Have you ever wanted to find your own voice and style?
I remember being interviewed by a producer that was looking for a director. He was looking for a specific type of voice and style for his production and asked me to describe my voice. Back then, I didn’t know better than to say somewhere between tenor and baritone.
But he, of course, wanted to understand my visual voice as a director. I realized that studying a handful of directors and their styles would help me better understand my style. So I thought this article might help you do the same.
The first step is understanding the labels used to describe existing notable styles.
The art of filmmaking has come a long way since its inception in the late 19th century. The early pioneers of cinema are responsible for laying the foundation of this artistic medium, which has influenced society, culture, and politics.
Over the years, several great film directors have emerged, each bringing their unique style and creativity to the screen. With each style comes a platform to make a significant contribution to the industry and our culture.
When I mention box office dollars, they are the current ones on the day I published this article and were provided by The-Numbers.com.
Steven Spielberg brought in $10.7B in ticket sales worldwide and has won three Academy Awards, including two for Best Director (Schindler’s List and Saving Private Ryan). Two of his most successful films are “Jurassic Park” (1993) and “Jaws” (1975).
Spielberg invented the blockbuster style with the release of “Jaws” and is known for his ability to create engaging and emotional stories that resonate with audiences worldwide. His signature film was E.T. the Extra-Terrestrial (1982).
James Cameron is right on Spielberg’s heels, with gross receipts of $8.7B. However, if you thought his films brought in more than Spielberg’s, you would be right. It took Spielberg 36 films to hit $10.7B, and Cameron hit $8.7B with 14 films. He is likely to surpass Spielberg within the next five years. However, these numbers are only based on what the artists did as directors. Spielberg’s box office dollars as a DreamWorks producer are not counted in this report.
Cameron is best known for The Terminator (1984), Aliens (1986), Titanic (1997), and Avatar (2009). All of which were so popular they became franchises.
Cameron’s style is action-driven. His characters are always type-A personalities and often command each other. To further drive the story, Cameron is known for switching between sound effects and music to shift the audience’s emotions. His technique might even drop the soundtrack to near-silence and then build suspense with the volume to draw the audience to the edge of their seats.
Regarded as the “Master of Suspense,” Alfred Hitchcock, an English film director, was known for his innovative camera techniques and ability to manipulate audiences’ emotions. His films were a perfect blend of horror, suspense, and drama. Two of his most successful films are “Psycho” (1960) and “Vertigo” (1958).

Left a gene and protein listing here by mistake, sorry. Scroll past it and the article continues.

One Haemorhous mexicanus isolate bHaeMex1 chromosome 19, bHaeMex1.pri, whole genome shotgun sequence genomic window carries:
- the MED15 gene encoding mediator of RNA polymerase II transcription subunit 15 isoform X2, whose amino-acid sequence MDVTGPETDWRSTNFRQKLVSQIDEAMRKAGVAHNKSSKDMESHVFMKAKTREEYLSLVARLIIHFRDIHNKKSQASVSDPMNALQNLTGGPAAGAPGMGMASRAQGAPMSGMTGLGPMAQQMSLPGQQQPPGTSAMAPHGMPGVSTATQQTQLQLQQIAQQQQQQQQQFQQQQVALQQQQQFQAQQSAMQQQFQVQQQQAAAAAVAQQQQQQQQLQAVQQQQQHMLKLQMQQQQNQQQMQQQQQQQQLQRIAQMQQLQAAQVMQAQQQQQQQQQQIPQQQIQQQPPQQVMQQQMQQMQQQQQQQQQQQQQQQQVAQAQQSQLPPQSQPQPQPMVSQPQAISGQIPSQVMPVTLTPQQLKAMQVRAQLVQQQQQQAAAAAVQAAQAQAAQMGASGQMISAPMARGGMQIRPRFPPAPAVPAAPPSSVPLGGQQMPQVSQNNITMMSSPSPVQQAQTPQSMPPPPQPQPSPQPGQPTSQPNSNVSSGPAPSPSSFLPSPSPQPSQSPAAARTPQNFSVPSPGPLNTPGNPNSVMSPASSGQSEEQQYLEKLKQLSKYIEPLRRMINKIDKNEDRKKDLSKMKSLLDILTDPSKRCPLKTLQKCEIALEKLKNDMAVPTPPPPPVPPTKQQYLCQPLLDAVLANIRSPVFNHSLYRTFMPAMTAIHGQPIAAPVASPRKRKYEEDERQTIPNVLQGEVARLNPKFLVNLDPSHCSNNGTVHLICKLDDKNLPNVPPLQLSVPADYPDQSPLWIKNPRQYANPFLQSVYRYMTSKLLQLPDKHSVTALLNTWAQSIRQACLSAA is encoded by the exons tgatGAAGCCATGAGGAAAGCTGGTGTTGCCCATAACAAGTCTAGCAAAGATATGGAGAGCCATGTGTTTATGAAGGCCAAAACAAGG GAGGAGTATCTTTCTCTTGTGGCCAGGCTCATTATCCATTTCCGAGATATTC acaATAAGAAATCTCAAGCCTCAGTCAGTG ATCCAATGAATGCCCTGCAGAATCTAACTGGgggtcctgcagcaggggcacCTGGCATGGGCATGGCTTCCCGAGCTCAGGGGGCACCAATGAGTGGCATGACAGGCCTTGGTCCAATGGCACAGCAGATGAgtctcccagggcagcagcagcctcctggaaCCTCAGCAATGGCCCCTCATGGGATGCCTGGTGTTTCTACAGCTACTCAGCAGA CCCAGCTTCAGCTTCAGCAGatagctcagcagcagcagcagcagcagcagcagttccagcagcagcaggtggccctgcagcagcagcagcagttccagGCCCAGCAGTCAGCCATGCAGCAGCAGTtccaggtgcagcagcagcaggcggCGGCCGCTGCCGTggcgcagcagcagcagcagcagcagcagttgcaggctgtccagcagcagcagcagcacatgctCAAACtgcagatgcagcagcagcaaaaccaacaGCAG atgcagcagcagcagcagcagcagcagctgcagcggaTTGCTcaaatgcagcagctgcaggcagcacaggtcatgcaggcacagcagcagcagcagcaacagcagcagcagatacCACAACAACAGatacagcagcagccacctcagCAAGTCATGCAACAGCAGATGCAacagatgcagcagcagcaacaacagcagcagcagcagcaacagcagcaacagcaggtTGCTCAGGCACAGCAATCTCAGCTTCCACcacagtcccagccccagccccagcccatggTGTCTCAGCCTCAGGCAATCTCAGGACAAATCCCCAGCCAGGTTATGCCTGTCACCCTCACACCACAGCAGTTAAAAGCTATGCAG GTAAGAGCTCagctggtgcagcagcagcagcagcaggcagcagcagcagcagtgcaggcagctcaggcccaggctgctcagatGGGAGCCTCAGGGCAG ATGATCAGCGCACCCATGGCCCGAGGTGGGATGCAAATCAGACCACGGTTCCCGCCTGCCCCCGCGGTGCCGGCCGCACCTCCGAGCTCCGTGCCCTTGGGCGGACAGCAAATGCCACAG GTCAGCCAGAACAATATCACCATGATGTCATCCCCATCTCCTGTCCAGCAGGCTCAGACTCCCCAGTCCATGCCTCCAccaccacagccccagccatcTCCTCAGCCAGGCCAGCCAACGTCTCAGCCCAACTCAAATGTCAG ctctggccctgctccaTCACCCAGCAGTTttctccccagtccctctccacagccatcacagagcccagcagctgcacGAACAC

During his career, Hitchcock developed many techniques that altered cinema. He dedicated his legacy to pioneering innovations in film grammar. For instance, he created the zoom dolly shot where the camera zooms in while it is being dollied out, creating visual disorientation and emotional destabilization.
Hitchcock also popularized the MacGuffin. A MacGuffin (muh-GUFF-in) is an object, character, or event in a story that keeps the plot in motion despite lacking intrinsic value or importance. In Star Wars, George Lucas used R2D2 as a MacGuffin.
While Hitchcock was deemed one of the greatest directors of all time, he never won an Oscar for Best Director. Still, his style revolutionized the industry, brought him 32 prestigious awards, and pleased droves of audiences for several generations.
Martin Scorsese’s films reflect the gritty realities of life, infused with elements of violence, crime, and passion. He added to the legitimizing of profanity and violence more than other directors. He bared the souls of his characters to reveal their darkness, complexity, irony, and contradictions.
He grew up in Little Italy during the 1960s, where boys had two career choices: the priesthood or the mafia. He found a third alternative in filmmaking where he explored the good and bad within him. If there was a rule to break in filmmaking, Scorsese would find a way to break it.
He won numerous awards, including an Academy Award for Best Director for his film “The Departed” (2006). His other successful films include “Goodfellas” (1990) and “Taxi Driver” (1976).
I could share another 100 directors that impacted society due to their stylistic choices. But the examples I’ve given are a good start in helping you realize that what a director brings to the industry, based on who they are, impacts the way the film informs culture. Therefore, if a director wants to impact our culture, he or she must find their voice and style.
Copyright © 2023 by CJ Powers